Right Royal Adventures


David an avid follower of Her Majesty, subscribes to the Daily Mail, gets the latest Royal gossip, news and checks the Court Calendar.  He can tell you anything you might want to know about Balmoral, Sandringham,
Windsor and Buckingham Palace.
Every year he books tickets in January to attend the Ride into Ascot in June.

David has a heart of gold, using these tickets to give elderly folk from Bedford the opportunity to see the Queen. I was thrilled when he invited me to attend the event this year as well.

bl3queens-ticketWe set off early on Thursday 18th June 2015, an appropriate day, as it would have been my Mother’s 100th birthday had she lived another 7 months. It was also the 200th Anniversary of the Battle of Waterloo.

On arrival we stopped at the Windsor Farm shop for a cup of coffee and comfort break. The security officer at the gate into Windsor Estate remembered David from his visit on Tuesday. We drove along Dukes Road watching the Queens Derbyshire cattle grazing in the open fields on either side of the road.

We found the designated fenced off area and bagged our picnic spot opposite a specific oak tree where David said we would get a good view of the Queen getting into her carriage about six meters away.

Security officers walked up and down talking to the small crowd of about a hundred people. While we were waiting David interrogated the police officers regarding their equipment and the sniffer dogs.   They told him they spoke to the crowds, wore bullet proof vests and wore equipment on their webbing belts. They showed us a pepper spray, whistle and heavy fold up truncheon which we were allowed to hold. I think they also wear a small camera these days that can transmit pictures whilst they are chatting to the crowds. David asked a policeman whether there was a special unit to guard the Queen. He said they could apply to be on the Queens Guard duty and security but it had no more monetary value than regular policing.

bl3footment-2Once the scarlet decked footmen arrived in their vehicle David chatted to them. He asked the tall one what job he did and was told he walked the corgis. He stood right behind the Queen on the coach. We chatted to another group of footmen, one was a girl, another a young man from Switzerland. The third one recognised David from previous years so they chatted about his duties, he said it was just like any regular job he did not have very much spare time. They have special livery for Windsor and other colours for Balmoral and Sandringham. Their uniforms are quite old and refurbished. Their black hats are quite heavy; some of them have had a number of owners whose names could be seen on the inside lining.  David was not shy to ask the security officer about risk, he was told it was not the crowd, but rather the open areas. A helicopter circled overhead searching the surrounding areas with infra-red heat to detect anyone hiding in the bushes. Several private carriages with people dressed to the hilt drove by before the Queens procession; apparently you can get a package deal which includes all the frills, champagne and carriage, if you can afford it at about £1000.00 per ticket!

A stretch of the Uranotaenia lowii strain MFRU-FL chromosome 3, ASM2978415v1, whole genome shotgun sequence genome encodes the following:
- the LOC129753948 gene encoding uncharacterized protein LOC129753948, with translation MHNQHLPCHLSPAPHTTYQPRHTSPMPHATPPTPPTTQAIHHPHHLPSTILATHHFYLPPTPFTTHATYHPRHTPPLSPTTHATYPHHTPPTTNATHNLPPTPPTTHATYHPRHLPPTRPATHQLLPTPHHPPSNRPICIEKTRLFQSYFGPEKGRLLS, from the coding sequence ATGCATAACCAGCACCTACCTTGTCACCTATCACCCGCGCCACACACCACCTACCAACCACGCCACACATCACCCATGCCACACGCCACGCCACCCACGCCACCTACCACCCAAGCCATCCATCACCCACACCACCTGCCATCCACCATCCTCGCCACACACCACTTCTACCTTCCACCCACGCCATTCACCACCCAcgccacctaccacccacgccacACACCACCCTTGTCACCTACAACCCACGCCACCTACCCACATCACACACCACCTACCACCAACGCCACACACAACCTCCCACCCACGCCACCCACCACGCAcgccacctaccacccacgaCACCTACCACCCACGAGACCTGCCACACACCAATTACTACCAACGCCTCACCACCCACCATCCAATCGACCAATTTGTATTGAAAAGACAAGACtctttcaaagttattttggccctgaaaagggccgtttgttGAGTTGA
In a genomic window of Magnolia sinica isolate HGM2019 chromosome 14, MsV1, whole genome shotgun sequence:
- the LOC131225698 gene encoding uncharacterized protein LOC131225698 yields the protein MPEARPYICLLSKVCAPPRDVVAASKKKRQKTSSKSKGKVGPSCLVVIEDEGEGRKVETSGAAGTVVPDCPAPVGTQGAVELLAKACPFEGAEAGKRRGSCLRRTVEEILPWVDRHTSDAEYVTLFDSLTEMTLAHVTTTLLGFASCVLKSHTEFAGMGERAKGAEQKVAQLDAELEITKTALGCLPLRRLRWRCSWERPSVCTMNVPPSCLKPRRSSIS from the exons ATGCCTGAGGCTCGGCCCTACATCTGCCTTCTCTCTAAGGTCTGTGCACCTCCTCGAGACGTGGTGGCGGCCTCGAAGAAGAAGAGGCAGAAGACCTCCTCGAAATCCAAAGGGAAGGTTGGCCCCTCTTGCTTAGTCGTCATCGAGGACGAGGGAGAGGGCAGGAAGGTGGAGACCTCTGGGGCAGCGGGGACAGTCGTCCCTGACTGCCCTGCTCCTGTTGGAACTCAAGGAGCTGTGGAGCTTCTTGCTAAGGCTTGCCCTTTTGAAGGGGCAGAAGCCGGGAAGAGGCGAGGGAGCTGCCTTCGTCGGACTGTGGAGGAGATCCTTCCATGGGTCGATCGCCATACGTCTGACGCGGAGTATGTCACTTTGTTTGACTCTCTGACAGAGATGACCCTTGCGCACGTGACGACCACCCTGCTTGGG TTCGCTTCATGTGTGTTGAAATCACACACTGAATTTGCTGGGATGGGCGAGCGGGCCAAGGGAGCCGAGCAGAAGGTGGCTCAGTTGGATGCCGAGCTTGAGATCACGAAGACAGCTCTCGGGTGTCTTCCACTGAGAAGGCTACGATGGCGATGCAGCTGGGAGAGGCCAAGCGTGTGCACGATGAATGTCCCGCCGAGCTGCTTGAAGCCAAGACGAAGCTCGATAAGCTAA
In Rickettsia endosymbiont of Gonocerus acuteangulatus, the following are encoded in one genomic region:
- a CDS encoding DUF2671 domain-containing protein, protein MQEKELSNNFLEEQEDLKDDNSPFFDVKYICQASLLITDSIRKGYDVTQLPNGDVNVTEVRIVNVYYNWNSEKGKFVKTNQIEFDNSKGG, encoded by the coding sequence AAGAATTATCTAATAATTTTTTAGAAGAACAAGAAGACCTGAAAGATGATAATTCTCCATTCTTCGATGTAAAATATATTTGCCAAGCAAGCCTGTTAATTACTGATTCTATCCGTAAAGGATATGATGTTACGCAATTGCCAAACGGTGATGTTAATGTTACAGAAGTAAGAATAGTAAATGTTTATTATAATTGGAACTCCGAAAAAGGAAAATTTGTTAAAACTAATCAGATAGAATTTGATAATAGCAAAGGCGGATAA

bl3carraige-2The Queen’s cousin arrived dressed in mauve to supervise the order of the horses and carriages. Magnificent grey horses pulled the Queens’s carriage, the other two coaches were drawn by brown horses. Eventually the car containing the Royals arrived and the Duke of Edinburgh, the Queen wearing an aquamarine outfit, Edward and Eugenie alighted and climbed into their carriage. Princess Anne, Sophie and Beatrice followed in the other two carriages. Thebl3carraige-1 two front outriders faced the Queen’s carriage while she transferred from the motor, once she was in the carriage they turned around and the procession was off.   We had an excellent view from our vantage point.

bl3queen-getting-into-carraigebl3the-queens-grey-horsesOnce the procession had gone, we headed back down the road past the Lodge where Prince Edward lives. David drove up to a gate that leads into the Estate; it suddenly opened. David said he had never been there before so decided to explore and we drove through. The road wound up to the Bronze Horse where we stopped to take photos. From this vantage point we looked at Windsor Castle which stood in all its glory at the end of a very long ride. We returned to the Windsor Farm Store for a cup of tea on the way back and had a meander around the Store where we could have bought meat and produce from the Estate before heading home.

18th June 2015

Deryn van der Tang©

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